Aquaculture is the farming of any plant or animal that lives in water. This can be either in seawater, brackish water, or freshwater – on land or in the oceans, lakes or rivers.

Aquaculture is an agribusiness just as dairy farming or the arable crop farming of maize are. However, unlike the latter two, in general the former is a less developed business type. As such there can be big gaps in our knowledge. 

This lack of technical knowledge and experience in farming a specific aquaculture species often leads to uncertainty and risk for the business operator. Furthermore, markets for species may be undeveloped requiring volume, product form and price assumptions to be drawn from very little useful information.

General Aquaculture Info:

There are also specialist branches of aquaculture that produce plants and sometimes sponges that contain compounds that are used in other materials. Examples are;

The New Zealand Ministry for Primary Industry (MPI) has a range of information on aquaculture in general and land based aquaculture.

Aquaculture risk management options

Land based aquaculture covers those ventures that are farming aquatic organisms on land – not in the ocean.  Of the gazetted species, only two (paua and salmon), are being farmed successfully, in New Zealand, in large scale land based facilities. Salmon, however, generally only completes hatchery and early growout stages on land. Smaller hatchery facilities for oysters (flats and pacifics) and mussels also exist. Other small land based operations are working with a range of species (freshwater prawns, eels, koura, brine shrimp, whitebait and crayfish) at research or pilot scale developments.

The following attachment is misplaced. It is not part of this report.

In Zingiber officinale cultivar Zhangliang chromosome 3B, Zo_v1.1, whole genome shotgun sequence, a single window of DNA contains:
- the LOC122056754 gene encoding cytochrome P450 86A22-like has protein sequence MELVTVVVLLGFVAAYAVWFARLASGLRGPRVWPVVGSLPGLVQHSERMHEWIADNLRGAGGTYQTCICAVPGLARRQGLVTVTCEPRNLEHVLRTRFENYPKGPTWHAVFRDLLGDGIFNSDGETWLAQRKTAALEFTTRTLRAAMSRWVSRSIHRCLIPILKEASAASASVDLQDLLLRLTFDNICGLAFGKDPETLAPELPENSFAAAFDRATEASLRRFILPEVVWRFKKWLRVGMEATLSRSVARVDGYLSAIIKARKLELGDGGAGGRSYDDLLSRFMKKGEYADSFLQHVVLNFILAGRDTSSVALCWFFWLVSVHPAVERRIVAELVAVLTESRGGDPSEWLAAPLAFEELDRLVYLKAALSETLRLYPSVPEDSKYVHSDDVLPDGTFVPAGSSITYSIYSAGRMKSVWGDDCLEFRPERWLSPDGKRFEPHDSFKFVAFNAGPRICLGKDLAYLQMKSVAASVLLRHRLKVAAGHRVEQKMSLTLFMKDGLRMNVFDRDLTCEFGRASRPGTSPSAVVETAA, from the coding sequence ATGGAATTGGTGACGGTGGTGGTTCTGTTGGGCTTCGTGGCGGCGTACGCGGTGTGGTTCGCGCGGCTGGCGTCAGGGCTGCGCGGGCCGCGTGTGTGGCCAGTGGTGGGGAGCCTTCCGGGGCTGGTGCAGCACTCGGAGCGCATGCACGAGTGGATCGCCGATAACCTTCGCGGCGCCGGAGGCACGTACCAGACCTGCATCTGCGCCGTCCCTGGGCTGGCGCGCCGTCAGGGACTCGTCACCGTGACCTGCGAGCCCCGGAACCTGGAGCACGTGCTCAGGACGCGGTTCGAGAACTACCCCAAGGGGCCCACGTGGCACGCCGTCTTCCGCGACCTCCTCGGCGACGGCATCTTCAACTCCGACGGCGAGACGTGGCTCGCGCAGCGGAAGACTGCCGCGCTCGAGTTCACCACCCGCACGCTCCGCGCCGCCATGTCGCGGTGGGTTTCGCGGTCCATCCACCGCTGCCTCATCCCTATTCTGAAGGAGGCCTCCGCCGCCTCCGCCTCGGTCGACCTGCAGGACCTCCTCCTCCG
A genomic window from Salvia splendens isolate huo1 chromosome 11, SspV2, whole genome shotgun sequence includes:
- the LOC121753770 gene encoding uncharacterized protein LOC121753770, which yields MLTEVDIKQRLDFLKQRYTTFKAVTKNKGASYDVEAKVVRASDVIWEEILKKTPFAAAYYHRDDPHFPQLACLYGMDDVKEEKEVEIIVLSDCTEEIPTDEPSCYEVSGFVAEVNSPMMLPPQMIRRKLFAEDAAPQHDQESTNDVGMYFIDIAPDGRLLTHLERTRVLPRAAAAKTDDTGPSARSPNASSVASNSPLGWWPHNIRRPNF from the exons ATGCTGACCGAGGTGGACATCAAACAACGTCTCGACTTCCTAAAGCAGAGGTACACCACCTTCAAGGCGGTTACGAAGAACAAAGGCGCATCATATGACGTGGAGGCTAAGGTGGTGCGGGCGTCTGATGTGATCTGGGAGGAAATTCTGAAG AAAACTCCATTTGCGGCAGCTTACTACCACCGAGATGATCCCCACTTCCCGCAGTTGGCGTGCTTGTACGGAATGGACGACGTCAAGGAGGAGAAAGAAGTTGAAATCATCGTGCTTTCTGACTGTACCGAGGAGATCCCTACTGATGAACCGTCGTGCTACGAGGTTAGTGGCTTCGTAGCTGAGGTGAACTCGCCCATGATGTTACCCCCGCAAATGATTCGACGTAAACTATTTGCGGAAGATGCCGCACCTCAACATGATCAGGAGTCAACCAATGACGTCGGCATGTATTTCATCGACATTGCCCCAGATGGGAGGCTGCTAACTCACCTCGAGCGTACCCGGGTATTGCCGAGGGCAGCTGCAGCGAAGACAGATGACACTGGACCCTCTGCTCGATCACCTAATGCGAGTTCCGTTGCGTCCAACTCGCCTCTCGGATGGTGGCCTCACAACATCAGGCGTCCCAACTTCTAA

Just as in agriculture there are a diversity of species and farming systems from extensive high country sheep and cattle production to intensive chicken culture - there are different aquaculture production systems each best suited to a particular set of species, site specific and geographic conditions. 

Aquaculture rearing systems can be generally divided into:

Intensive culture systems can be divided further into:

Integrated culture systems can be both extensive or intensive.

Aquaculture methods - European Commission Fisheries

The basic steps to establishing an aquaculture venture are summarised here. 

To be successful in aquaculture it’s important that you understand the seafood market and how your production will fit in the domestic and global marketplace.  You must choose the right species, choose the right technology, and meet government, environmental and community requirements. You must plan well ahead for future changes and the risks that aquaculture presents.

Plan ahead or live the nightmare the Taiwanese land based aquaculture experience

Plan ahead or live the nightmare – the Taiwanese land based aquaculture experience (C Searle, Sashimi Group)




Sashimi Group